Large global groups in the flavours, fragrances and ingredients sector are looking to take advantage of the strong fundamentals in the industry in order to make acquisitions which bring economies of scale, provide them with international expansion opportunities, or which reduce their internal costs. They are also keen to differentiate their own product offerings in order to compete more effectively with their peers. Equally, some large groups look to make acquisitions in order to mitigate the effects of their own lower rates of organic growth.
Ongoing corporate appetite for bolt-on acquisitions is also driven by the fact that there are strong margin enhancement opportunities in the sector, whilst acquisitive groups with strong balance sheets can make multiple acquisitions in order to satisfy their demand. The end result is that there is increasing competition for any acquisition targets which demonstrate strong innovation and access to growth markets, which in turn keeps valuations of businesses high.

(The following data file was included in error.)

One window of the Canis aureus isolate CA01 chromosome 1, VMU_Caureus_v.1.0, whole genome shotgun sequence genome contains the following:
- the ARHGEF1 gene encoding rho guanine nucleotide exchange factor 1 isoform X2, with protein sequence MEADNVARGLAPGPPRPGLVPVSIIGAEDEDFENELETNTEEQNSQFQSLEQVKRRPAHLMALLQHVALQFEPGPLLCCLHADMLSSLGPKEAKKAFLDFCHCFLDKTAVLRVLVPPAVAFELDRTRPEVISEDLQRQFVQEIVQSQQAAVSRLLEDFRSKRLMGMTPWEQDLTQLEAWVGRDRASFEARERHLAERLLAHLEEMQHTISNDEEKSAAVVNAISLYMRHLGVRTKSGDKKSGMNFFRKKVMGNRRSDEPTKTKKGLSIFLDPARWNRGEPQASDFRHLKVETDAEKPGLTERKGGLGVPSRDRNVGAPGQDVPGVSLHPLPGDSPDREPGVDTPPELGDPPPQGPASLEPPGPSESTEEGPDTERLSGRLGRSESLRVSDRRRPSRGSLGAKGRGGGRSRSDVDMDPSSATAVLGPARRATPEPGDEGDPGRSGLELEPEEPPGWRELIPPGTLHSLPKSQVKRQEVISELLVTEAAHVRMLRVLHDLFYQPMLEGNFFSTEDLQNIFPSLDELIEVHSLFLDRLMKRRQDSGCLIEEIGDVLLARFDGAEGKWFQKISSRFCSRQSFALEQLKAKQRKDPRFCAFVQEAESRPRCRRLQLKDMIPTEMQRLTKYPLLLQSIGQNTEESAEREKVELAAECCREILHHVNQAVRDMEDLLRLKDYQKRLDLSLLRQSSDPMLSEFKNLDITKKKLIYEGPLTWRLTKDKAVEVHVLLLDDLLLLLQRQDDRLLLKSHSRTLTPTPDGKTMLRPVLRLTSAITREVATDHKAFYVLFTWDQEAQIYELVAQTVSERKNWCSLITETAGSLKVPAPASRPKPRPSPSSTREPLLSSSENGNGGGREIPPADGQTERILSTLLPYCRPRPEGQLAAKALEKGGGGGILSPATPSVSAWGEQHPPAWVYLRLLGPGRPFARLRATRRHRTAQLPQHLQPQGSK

The fragmented nature of the sector means that large groups have considerable opportunities to make acquisitions, although the modest rate at which targets become available means that it is a sellers’ market which allows vendors to be much more selective with regard to which potential buyers they interact with. The scarcity of high quality acquisition targets means that potential buyers can no longer benefit from finding uninformed vendors who might sell at a low price. The result is that valuations from both private equity and trade buyers are typically in the range of 8 to 10 times earnings before interest, tax, depreciation and amortisation (EBITDA), and sometimes even higher.